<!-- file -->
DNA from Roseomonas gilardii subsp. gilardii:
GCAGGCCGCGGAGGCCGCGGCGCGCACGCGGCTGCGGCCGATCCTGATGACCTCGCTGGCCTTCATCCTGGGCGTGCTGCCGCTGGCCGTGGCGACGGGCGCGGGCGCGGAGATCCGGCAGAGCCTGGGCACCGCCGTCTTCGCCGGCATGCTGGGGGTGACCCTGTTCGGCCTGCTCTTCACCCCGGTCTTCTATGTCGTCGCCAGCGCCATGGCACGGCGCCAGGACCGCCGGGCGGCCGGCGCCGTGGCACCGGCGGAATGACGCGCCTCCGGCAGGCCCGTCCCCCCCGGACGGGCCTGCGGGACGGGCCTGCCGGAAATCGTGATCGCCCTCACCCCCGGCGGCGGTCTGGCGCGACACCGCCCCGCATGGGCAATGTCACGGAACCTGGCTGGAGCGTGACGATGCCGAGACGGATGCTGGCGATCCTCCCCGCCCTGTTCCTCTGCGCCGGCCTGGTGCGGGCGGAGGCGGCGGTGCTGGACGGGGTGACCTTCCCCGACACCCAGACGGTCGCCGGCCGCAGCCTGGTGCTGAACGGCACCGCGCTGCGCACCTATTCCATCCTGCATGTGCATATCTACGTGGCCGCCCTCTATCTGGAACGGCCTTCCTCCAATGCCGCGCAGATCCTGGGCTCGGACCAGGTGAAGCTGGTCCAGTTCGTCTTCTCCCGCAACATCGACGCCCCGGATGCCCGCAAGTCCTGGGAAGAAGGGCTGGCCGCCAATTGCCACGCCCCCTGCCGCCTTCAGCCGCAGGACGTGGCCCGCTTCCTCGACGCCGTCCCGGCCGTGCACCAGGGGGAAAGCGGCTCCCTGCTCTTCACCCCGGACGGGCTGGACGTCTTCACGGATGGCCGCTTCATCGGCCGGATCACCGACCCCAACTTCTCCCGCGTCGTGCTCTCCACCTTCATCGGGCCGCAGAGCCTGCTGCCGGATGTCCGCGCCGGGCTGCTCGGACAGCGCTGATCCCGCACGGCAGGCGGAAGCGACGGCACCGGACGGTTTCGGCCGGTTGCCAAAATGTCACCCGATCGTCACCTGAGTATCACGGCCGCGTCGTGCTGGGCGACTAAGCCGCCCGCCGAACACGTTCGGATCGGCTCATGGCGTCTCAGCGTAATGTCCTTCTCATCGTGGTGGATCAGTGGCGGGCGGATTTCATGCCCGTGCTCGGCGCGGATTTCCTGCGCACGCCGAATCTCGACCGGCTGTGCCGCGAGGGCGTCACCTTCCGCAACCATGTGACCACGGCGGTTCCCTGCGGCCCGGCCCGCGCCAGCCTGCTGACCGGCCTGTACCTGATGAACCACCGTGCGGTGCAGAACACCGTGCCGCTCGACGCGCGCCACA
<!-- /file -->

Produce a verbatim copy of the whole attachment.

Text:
DNA from Roseomonas gilardii subsp. gilardii:
GCAGGCCGCGGAGGCCGCGGCGCGCACGCGGCTGCGGCCGATCCTGATGACCTCGCTGGCCTTCATCCTGGGCGTGCTGCCGCTGGCCGTGGCGACGGGCGCGGGCGCGGAGATCCGGCAGAGCCTGGGCACCGCCGTCTTCGCCGGCATGCTGGGGGTGACCCTGTTCGGCCTGCTCTTCACCCCGGTCTTCTATGTCGTCGCCAGCGCCATGGCACGGCGCCAGGACCGCCGGGCGGCCGGCGCCGTGGCACCGGCGGAATGACGCGCCTCCGGCAGGCCCGTCCCCCCCGGACGGGCCTGCGGGACGGGCCTGCCGGAAATCGTGATCGCCCTCACCCCCGGCGGCGGTCTGGCGCGACACCGCCCCGCATGGGCAATGTCACGGAACCTGGCTGGAGCGTGACGATGCCGAGACGGATGCTGGCGATCCTCCCCGCCCTGTTCCTCTGCGCCGGCCTGGTGCGGGCGGAGGCGGCGGTGCTGGACGGGGTGACCTTCCCCGACACCCAGACGGTCGCCGGCCGCAGCCTGGTGCTGAACGGCACCGCGCTGCGCACCTATTCCATCCTGCATGTGCATATCTACGTGGCCGCCCTCTATCTGGAACGGCCTTCCTCCAATGCCGCGCAGATCCTGGGCTCGGACCAGGTGAAGCTGGTCCAGTTCGTCTTCTCCCGCAACATCGACGCCCCGGATGCCCGCAAGTCCTGGGAAGAAGGGCTGGCCGCCAATTGCCACGCCCCCTGCCGCCTTCAGCCGCAGGACGTGGCCCGCTTCCTCGACGCCGTCCCGGCCGTGCACCAGGGGGAAAGCGGCTCCCTGCTCTTCACCCCGGACGGGCTGGACGTCTTCACGGATGGCCGCTTCATCGGCCGGATCACCGACCCCAACTTCTCCCGCGTCGTGCTCTCCACCTTCATCGGGCCGCAGAGCCTGCTGCCGGATGTCCGCGCCGGGCTGCTCGGACAGCGCTGATCCCGCACGGCAGGCGGAAGCGACGGCACCGGACGGTTTCGGCCGGTTGCCAAAATGTCACCCGATCGTCACCTGAGTATCACGGCCGCGTCGTGCTGGGCGACTAAGCCGCCCGCCGAACACGTTCGGATCGGCTCATGGCGTCTCAGCGTAATGTCCTTCTCATCGTGGTGGATCAGTGGCGGGCGGATTTCATGCCCGTGCTCGGCGCGGATTTCCTGCGCACGCCGAATCTCGACCGGCTGTGCCGCGAGGGCGTCACCTTCCGCAACCATGTGACCACGGCGGTTCCCTGCGGCCCGGCCCGCGCCAGCCTGCTGACCGGCCTGTACCTGATGAACCACCGTGCGGTGCAGAACACCGTGCCGCTCGACGCGCGCCACA